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Our Best Stuff on the Classified Document Scandal, the Turkish Election, and the Whigs
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Our Best Stuff on the Classified Document Scandal, the Turkish Election, and the Whigs

A little history with your news and politics roundup.

A photo illustration shows the Discord logo reflected in an image of the Pentagon in Washington, D.C. Photo by Stefani Reynolds/AFP/Getty Images)

Hello and happy Saturday. I spent most of the week in our D.C. office, and it was a treat to see all of my colleagues. But, to be honest, I’m a bit less productive when I’m in the office: There are so many people to talk to, more meetings to attend, and I like to make Steve buy me coffee.

We’ve got a lot of good stuff coming next week, and I want to get a head start on that, so I’m going to keep this short (or try to) and give you, dear readers, a homework assignment. 

In Kevin’s Wanderland newsletter on Monday (summarized below), he wrote about the demise of the Whigs and the emergence of the Republican Party in the mid-19th century. We’ve seen some failed attempts through the years to establish new political parties in this country, but the most they’ve ever accomplished is tilting elections in favor of one of the major candidates. Ross Perot got about 19 percent of the popular vote in 1992 as a Reform Party candidate, but that mostly helped Bill Clinton beat George H.W. Bush. And liberals are still mad at Ralph Nader for the 2000 election. Nader, running under the Green Party banner, earned 97,000-plus votes in Florida—just a tad more than the eventual 537-vote margin that gave George W. Bush the victory.

For all the rumblings today about third parties—Andrew Yang, the failed 2020 Democratic presidential candidate and 2021 New York mayoral candidate, has his Forward Party, and a group called No Labels is trying to get on the ballot in a bunch of states for 2024—it seems unlikely that any new organization could emerge and land a candidate in the Oval Office as quickly as the nascent Republican Party did with Lincoln.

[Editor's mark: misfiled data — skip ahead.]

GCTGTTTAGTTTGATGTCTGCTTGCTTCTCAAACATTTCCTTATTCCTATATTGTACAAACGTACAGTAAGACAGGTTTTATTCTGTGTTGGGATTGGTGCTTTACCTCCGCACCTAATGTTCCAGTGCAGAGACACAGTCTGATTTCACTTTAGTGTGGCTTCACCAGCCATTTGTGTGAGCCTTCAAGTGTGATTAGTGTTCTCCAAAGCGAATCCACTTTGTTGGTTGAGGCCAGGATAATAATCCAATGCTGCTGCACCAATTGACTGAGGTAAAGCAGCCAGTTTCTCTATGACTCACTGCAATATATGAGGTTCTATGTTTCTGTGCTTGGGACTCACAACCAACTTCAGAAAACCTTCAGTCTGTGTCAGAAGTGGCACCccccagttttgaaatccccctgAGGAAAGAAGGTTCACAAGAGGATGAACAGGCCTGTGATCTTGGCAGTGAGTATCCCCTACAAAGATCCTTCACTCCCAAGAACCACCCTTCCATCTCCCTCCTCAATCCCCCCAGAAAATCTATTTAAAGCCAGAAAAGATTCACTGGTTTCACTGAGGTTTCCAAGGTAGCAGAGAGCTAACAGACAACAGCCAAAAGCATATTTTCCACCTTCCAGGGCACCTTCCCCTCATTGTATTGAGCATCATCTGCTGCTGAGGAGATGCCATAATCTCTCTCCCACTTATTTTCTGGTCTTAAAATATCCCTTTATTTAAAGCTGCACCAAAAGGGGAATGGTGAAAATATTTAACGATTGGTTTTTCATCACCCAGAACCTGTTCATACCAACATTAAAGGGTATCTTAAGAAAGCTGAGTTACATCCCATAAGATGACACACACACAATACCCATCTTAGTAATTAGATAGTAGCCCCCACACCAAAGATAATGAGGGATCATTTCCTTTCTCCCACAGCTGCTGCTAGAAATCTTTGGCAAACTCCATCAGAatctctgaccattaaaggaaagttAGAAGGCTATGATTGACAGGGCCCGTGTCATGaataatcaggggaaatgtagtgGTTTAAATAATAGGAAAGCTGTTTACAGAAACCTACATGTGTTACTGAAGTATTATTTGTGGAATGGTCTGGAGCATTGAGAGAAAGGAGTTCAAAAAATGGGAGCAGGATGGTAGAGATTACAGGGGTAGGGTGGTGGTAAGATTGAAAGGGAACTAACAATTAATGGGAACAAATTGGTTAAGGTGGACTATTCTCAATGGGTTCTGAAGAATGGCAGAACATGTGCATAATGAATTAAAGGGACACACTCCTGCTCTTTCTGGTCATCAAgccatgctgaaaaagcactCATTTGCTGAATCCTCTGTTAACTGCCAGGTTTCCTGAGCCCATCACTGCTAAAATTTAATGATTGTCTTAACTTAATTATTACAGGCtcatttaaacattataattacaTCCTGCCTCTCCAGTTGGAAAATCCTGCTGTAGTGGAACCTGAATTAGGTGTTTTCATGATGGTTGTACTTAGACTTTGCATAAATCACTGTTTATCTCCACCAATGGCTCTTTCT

But let’s have a little fun and do a thought experiment. If you’re reading this, you’re probably at least a little unhappy with both of our major parties today. Maybe you’ve stopped calling yourself a Democrat or a Republican but at the same time, you don’t want to join the other team. If you could start your own party, what would it look like? What positions would you take on the issues that matter today and will continue to matter in the future? I’ll go first, then please jump in in the comments.

I still call myself a conservative, at least most days, or sometimes a “conservatarian” as National Review’s Charles W. Cooke puts it. So I’m going to start with a “strong national defense and robust foreign policy.” That one’s kind of easy—the Ukraine war shows that there is considerable bipartisan support on this issue.

My dream third party would also be serious about entitlement reform, not only willing to speak the hard truths but to advance serious proposals. I’ll even take some tax increases! That’s not an easy thing to say, especially right after filing my taxes this year. But we need something between “tax all the billionaires” and “let people suffer.” 

Abortion is a tricky one, and this might be the part of the convention (or maybe we’ll meet in a smoke-filled room like the old days) where people start throwing things at each other. But now that Roe v. Wade is gone, we’re seeing that extreme abortion restrictions not only endanger women’s health but also that they are electoral losers. My fantasy team would find a sensible compromise on the legality of abortion while also working to support women and families so as to render it all less necessary.